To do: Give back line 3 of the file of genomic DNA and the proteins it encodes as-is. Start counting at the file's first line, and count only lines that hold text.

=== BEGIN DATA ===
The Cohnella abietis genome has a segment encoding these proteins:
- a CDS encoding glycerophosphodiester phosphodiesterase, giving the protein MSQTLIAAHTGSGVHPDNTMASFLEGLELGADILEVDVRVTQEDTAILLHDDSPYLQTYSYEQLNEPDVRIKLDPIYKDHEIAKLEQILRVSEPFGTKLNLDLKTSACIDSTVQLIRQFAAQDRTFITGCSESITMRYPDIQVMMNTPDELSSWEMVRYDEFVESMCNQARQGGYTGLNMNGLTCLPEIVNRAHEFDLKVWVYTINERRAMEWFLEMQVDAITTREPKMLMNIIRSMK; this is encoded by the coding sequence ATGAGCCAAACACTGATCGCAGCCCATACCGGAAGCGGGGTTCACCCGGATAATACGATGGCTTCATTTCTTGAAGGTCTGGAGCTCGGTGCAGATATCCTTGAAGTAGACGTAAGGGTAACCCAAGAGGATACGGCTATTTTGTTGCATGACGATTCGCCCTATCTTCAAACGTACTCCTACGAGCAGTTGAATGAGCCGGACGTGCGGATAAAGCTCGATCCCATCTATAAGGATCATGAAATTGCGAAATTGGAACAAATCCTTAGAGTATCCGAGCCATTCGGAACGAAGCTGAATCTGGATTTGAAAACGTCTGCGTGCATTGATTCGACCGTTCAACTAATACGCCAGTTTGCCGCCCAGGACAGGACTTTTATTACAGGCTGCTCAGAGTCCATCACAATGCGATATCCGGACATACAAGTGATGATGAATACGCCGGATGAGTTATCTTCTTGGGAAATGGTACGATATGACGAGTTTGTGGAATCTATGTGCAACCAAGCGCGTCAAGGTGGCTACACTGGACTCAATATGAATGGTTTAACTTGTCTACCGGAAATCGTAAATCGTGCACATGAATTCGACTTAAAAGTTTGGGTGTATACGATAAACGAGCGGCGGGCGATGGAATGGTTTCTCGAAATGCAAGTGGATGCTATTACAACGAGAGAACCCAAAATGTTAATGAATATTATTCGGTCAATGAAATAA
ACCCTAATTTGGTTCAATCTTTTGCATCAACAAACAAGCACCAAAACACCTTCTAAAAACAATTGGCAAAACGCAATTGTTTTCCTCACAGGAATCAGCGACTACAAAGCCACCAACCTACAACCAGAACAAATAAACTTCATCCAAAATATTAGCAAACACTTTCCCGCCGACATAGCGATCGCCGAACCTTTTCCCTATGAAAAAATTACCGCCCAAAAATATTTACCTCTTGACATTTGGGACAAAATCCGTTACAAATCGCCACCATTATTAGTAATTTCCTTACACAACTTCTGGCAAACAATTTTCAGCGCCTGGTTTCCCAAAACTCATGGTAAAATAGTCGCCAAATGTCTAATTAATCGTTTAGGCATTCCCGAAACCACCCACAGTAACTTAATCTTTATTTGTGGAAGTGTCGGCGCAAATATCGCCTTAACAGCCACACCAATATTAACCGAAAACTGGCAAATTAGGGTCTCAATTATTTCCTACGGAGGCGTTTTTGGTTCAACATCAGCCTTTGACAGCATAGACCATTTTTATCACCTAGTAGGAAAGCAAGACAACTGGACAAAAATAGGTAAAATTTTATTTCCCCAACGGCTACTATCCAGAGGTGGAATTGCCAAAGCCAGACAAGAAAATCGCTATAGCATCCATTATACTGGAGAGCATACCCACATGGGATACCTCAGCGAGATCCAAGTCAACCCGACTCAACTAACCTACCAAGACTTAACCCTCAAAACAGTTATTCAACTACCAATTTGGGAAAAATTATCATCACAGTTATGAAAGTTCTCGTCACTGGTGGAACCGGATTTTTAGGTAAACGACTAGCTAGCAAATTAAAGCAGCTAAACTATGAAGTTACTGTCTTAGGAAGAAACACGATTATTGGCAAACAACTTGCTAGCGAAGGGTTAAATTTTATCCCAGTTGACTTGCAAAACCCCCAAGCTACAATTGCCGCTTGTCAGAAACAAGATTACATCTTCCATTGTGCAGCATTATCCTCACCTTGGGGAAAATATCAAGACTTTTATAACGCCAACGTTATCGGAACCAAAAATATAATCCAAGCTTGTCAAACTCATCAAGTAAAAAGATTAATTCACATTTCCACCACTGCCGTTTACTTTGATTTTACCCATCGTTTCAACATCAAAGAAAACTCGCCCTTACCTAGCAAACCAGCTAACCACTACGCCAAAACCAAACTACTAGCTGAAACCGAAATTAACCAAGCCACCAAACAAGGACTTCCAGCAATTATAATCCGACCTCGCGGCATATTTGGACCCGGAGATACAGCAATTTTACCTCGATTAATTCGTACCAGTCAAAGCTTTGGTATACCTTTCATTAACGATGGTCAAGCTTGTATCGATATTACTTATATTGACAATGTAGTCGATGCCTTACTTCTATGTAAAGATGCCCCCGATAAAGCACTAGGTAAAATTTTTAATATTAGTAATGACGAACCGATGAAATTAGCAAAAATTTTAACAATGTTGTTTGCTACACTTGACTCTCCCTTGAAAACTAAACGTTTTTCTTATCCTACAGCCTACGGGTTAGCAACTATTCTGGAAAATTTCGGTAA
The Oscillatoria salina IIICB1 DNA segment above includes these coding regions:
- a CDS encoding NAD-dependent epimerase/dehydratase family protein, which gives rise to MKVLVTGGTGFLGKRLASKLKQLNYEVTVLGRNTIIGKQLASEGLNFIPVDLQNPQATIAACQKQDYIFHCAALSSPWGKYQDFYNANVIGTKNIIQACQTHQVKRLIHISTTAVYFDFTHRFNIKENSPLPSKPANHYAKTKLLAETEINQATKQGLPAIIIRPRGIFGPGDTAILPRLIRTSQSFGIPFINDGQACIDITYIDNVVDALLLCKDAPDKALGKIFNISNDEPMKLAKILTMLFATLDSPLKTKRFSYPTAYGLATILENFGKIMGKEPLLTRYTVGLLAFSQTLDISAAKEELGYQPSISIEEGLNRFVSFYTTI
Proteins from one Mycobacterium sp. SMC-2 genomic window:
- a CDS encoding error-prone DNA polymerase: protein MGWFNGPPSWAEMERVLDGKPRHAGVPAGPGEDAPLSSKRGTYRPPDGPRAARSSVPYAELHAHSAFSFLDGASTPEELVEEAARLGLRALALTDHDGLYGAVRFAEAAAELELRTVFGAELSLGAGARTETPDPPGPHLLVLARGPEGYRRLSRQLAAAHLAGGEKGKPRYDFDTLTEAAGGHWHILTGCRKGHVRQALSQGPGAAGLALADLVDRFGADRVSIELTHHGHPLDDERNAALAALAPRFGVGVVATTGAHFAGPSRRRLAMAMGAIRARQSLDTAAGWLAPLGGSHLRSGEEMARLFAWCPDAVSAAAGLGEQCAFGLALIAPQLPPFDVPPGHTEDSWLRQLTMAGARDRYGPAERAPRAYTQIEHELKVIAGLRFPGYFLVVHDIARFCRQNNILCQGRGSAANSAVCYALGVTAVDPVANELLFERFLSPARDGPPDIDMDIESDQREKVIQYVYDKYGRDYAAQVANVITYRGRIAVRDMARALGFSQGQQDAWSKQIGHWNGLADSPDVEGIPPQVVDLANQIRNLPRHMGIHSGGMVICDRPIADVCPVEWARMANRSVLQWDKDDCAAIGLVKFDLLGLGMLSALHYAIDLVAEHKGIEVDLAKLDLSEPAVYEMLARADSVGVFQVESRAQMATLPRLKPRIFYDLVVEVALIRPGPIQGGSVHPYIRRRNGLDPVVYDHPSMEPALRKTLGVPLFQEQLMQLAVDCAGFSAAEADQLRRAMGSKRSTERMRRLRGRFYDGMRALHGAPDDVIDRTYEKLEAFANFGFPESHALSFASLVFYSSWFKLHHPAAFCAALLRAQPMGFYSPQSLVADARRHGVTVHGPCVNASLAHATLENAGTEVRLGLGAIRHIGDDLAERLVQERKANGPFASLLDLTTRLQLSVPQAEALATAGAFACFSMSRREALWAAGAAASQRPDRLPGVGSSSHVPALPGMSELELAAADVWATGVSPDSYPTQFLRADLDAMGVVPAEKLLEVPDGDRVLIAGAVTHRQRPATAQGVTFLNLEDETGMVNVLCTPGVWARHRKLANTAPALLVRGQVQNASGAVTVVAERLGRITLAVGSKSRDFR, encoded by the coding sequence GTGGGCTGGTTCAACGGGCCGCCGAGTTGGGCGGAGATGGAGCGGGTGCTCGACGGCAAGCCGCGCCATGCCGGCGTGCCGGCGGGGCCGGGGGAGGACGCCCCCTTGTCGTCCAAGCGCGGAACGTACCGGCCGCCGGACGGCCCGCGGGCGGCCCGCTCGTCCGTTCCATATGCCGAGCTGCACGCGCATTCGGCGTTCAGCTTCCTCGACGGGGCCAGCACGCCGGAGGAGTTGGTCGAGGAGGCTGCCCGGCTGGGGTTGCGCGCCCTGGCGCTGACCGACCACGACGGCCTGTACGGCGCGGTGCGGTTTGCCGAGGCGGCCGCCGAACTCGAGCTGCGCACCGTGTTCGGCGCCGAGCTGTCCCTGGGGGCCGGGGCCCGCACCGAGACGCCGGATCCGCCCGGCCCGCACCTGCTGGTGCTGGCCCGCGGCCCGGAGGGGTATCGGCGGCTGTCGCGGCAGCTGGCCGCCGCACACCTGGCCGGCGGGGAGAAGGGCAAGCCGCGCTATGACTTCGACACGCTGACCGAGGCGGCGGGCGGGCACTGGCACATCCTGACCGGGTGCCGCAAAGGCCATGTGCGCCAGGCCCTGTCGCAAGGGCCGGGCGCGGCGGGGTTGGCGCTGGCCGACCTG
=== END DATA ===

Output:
ACCCTAATTTGGTTCAATCTTTTGCATCAACAAACAAGCACCAAAACACCTTCTAAAAACAATTGGCAAAACGCAATTGTTTTCCTCACAGGAATCAGCGACTACAAAGCCACCAACCTACAACCAGAACAAATAAACTTCATCCAAAATATTAGCAAACACTTTCCCGCCGACATAGCGATCGCCGAACCTTTTCCCTATGAAAAAATTACCGCCCAAAAATATTTACCTCTTGACATTTGGGACAAAATCCGTTACAAATCGCCACCATTATTAGTAATTTCCTTACACAACTTCTGGCAAACAATTTTCAGCGCCTGGTTTCCCAAAACTCATGGTAAAATAGTCGCCAAATGTCTAATTAATCGTTTAGGCATTCCCGAAACCACCCACAGTAACTTAATCTTTATTTGTGGAAGTGTCGGCGCAAATATCGCCTTAACAGCCACACCAATATTAACCGAAAACTGGCAAATTAGGGTCTCAATTATTTCCTACGGAGGCGTTTTTGGTTCAACATCAGCCTTTGACAGCATAGACCATTTTTATCACCTAGTAGGAAAGCAAGACAACTGGACAAAAATAGGTAAAATTTTATTTCCCCAACGGCTACTATCCAGAGGTGGAATTGCCAAAGCCAGACAAGAAAATCGCTATAGCATCCATTATACTGGAGAGCATACCCACATGGGATACCTCAGCGAGATCCAAGTCAACCCGACTCAACTAACCTACCAAGACTTAACCCTCAAAACAGTTATTCAACTACCAATTTGGGAAAAATTATCATCACAGTTATGAAAGTTCTCGTCACTGGTGGAACCGGATTTTTAGGTAAACGACTAGCTAGCAAATTAAAGCAGCTAAACTATGAAGTTACTGTCTTAGGAAGAAACACGATTATTGGCAAACAACTTGCTAGCGAAGGGTTAAATTTTATCCCAGTTGACTTGCAAAACCCCCAAGCTACAATTGCCGCTTGTCAGAAACAAGATTACATCTTCCATTGTGCAGCATTATCCTCACCTTGGGGAAAATATCAAGACTTTTATAACGCCAACGTTATCGGAACCAAAAATATAATCCAAGCTTGTCAAACTCATCAAGTAAAAAGATTAATTCACATTTCCACCACTGCCGTTTACTTTGATTTTACCCATCGTTTCAACATCAAAGAAAACTCGCCCTTACCTAGCAAACCAGCTAACCACTACGCCAAAACCAAACTACTAGCTGAAACCGAAATTAACCAAGCCACCAAACAAGGACTTCCAGCAATTATAATCCGACCTCGCGGCATATTTGGACCCGGAGATACAGCAATTTTACCTCGATTAATTCGTACCAGTCAAAGCTTTGGTATACCTTTCATTAACGATGGTCAAGCTTGTATCGATATTACTTATATTGACAATGTAGTCGATGCCTTACTTCTATGTAAAGATGCCCCCGATAAAGCACTAGGTAAAATTTTTAATATTAGTAATGACGAACCGATGAAATTAGCAAAAATTTTAACAATGTTGTTTGCTACACTTGACTCTCCCTTGAAAACTAAACGTTTTTCTTATCCTACAGCCTACGGGTTAGCAACTATTCTGGAAAATTTCGGTAA